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Saturday, December 26, 2015

A Toast To His Lady

         
        Beckett ignored her, instead loading a canvas bag with the wooden swords, poles and other training equipment, and throwing them with such force that the sound of splintered wood shattered the deep silence of the clearing.

         "I am quite sure you have questions that trouble you.  Proceed to ask them."  The Queen sat ramrod straight on the branch, her silver gown hanging down like frosted icicles in a winter scene, hands folded primly in her lap.

          "I've got nothing to say, Lady.  Except that I'm done here. Finished.  I've wasted too much time listening to your bullshit lies as it is.  I'm packing this place up, and heading home.  You take care of your... dysfunctional family... on your own, and just leave me the hell out of it."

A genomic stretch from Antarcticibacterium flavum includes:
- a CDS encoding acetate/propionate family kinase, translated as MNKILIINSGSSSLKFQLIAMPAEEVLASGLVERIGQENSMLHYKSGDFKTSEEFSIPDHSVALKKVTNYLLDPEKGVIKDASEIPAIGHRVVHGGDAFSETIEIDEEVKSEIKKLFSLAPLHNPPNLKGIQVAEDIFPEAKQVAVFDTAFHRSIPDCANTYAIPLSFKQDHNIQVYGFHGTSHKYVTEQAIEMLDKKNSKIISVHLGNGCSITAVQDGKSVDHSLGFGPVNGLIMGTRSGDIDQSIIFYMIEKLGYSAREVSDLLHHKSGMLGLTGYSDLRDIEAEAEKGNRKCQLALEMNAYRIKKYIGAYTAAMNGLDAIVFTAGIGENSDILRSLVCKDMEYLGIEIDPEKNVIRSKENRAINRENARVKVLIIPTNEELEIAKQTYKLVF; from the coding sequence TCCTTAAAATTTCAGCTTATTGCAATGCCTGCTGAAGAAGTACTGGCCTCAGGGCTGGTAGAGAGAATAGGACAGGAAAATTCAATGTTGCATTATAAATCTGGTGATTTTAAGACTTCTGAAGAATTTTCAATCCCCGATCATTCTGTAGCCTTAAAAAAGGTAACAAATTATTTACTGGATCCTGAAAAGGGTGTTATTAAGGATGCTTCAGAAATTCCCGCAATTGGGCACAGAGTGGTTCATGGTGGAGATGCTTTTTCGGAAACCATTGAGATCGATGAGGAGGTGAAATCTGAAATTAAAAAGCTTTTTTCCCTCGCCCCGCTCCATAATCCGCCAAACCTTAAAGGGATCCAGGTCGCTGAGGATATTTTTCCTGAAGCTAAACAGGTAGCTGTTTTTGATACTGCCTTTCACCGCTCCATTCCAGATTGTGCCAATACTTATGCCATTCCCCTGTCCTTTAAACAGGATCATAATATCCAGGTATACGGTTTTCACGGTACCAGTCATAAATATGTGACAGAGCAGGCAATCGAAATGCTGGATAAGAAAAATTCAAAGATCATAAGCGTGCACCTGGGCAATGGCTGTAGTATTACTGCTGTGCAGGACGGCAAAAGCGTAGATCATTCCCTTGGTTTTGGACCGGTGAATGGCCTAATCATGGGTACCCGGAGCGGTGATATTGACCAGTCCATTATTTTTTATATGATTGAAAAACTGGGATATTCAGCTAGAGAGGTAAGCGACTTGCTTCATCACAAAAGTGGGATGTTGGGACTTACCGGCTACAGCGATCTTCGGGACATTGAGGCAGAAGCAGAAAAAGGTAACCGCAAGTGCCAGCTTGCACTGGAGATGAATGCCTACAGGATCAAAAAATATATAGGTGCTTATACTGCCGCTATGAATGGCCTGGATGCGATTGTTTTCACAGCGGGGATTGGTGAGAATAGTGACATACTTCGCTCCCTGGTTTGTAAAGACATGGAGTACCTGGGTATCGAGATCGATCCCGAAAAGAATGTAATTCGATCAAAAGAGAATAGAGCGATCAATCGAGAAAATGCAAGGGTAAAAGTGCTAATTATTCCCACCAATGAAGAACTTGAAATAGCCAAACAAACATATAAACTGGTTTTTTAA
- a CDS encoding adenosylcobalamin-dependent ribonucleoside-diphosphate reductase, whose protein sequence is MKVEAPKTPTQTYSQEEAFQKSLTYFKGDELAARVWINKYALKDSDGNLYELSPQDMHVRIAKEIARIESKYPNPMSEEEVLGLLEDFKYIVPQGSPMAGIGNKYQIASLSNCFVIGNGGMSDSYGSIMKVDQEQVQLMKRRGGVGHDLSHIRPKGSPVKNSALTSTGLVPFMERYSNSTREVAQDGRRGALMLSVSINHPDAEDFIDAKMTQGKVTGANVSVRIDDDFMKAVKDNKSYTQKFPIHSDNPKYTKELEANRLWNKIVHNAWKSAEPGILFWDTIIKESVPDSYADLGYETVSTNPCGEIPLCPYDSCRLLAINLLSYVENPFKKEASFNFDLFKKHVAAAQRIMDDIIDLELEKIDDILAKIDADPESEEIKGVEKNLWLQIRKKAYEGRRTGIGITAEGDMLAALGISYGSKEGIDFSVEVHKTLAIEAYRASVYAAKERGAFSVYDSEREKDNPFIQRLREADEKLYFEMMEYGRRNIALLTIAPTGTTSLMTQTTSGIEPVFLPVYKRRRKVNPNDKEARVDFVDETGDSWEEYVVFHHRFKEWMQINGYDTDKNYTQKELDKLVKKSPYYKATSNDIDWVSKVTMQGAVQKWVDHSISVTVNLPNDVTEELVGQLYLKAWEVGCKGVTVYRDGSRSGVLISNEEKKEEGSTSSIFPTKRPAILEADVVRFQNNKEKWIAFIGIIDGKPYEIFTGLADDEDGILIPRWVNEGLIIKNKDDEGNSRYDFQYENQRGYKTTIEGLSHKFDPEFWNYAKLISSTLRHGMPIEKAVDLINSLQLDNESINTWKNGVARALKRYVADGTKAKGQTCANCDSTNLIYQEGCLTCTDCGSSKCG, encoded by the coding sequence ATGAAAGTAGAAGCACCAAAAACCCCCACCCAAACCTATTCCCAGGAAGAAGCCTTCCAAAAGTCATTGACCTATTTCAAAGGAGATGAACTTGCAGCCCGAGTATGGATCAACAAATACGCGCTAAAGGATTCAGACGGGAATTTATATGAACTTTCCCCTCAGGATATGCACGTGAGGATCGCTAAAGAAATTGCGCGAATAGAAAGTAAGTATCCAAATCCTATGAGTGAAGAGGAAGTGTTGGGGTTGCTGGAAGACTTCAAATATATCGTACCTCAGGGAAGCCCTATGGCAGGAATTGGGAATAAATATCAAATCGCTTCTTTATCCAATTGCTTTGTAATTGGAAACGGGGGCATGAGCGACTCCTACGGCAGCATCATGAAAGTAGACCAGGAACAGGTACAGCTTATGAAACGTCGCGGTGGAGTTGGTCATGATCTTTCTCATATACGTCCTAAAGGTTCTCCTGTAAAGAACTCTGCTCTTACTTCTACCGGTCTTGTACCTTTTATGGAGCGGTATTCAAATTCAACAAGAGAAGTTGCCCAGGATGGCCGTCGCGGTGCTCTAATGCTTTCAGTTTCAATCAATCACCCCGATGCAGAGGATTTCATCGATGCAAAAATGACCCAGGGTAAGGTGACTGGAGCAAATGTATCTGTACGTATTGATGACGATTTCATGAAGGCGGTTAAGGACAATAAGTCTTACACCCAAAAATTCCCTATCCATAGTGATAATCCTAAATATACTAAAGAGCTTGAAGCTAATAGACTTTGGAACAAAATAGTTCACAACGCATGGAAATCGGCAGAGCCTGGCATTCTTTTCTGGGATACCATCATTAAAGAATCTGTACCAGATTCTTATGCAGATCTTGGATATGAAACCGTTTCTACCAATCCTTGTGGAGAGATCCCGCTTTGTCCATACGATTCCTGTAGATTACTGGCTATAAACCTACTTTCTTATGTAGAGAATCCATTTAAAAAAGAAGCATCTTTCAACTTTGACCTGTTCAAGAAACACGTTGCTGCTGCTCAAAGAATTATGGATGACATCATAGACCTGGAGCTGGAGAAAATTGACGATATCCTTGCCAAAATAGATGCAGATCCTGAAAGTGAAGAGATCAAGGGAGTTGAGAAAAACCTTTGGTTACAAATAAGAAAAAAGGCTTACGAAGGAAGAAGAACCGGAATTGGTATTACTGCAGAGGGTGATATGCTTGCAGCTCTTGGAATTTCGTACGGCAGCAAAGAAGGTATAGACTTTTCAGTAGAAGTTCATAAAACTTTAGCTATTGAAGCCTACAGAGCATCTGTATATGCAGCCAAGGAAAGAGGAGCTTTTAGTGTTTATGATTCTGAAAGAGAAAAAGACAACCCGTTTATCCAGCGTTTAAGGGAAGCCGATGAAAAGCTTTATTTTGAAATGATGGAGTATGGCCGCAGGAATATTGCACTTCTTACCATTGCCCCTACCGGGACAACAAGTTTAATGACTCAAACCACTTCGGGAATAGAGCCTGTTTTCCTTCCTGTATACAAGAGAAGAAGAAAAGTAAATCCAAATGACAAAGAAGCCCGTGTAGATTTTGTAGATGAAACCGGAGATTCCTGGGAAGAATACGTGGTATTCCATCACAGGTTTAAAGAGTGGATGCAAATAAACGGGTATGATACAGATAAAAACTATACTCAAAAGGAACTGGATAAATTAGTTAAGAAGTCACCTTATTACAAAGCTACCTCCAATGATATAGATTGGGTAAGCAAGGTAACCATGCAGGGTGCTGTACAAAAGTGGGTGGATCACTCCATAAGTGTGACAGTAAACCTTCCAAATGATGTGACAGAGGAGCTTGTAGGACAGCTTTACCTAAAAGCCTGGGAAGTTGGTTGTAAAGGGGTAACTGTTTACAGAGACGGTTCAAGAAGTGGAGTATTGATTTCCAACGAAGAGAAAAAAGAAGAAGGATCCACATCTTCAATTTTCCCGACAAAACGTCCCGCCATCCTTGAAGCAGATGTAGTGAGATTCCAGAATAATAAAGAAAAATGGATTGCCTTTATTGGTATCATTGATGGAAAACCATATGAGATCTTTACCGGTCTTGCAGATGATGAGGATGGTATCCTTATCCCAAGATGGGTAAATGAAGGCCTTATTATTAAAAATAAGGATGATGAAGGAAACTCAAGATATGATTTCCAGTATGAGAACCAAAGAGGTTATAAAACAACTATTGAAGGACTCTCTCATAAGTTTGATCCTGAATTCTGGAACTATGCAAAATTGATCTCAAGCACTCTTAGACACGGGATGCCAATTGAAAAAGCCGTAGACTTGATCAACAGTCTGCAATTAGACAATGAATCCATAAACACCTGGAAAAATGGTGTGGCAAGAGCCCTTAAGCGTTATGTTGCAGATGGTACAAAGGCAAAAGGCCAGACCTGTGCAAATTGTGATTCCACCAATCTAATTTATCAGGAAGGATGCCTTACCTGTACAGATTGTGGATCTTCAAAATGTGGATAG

"Really, Sir Knight.  You sound increasingly like a spoiled toddler.  Let us discuss this like reasonable mature beings.  There is much I need to explain."

            He grabbed the canvas bag and turning his back, began to make his way toward the cabin.  Without turning around he added, "Then tell it to someone who cares, because it isn't me."  He took two steps forward only to find himself unable to move in any direction, blocked securely as if  he were imprisoned in a solid box.  Beckett let loose with a long line of obscenities, kicking at invisible walls with his feet and fists, eventually using the wooden swords, but finding himself stubbornly trapped.  He thought about using the Glock, but worried about a possible ricochet effect, and stuck the pistol back into his waistband, flopping to the ground in utter frustration.  "This changes nothing, Maeve.  Do your worse.  You've already revealed you can't harm a Mortal.  Unless, of course, that was a lie too."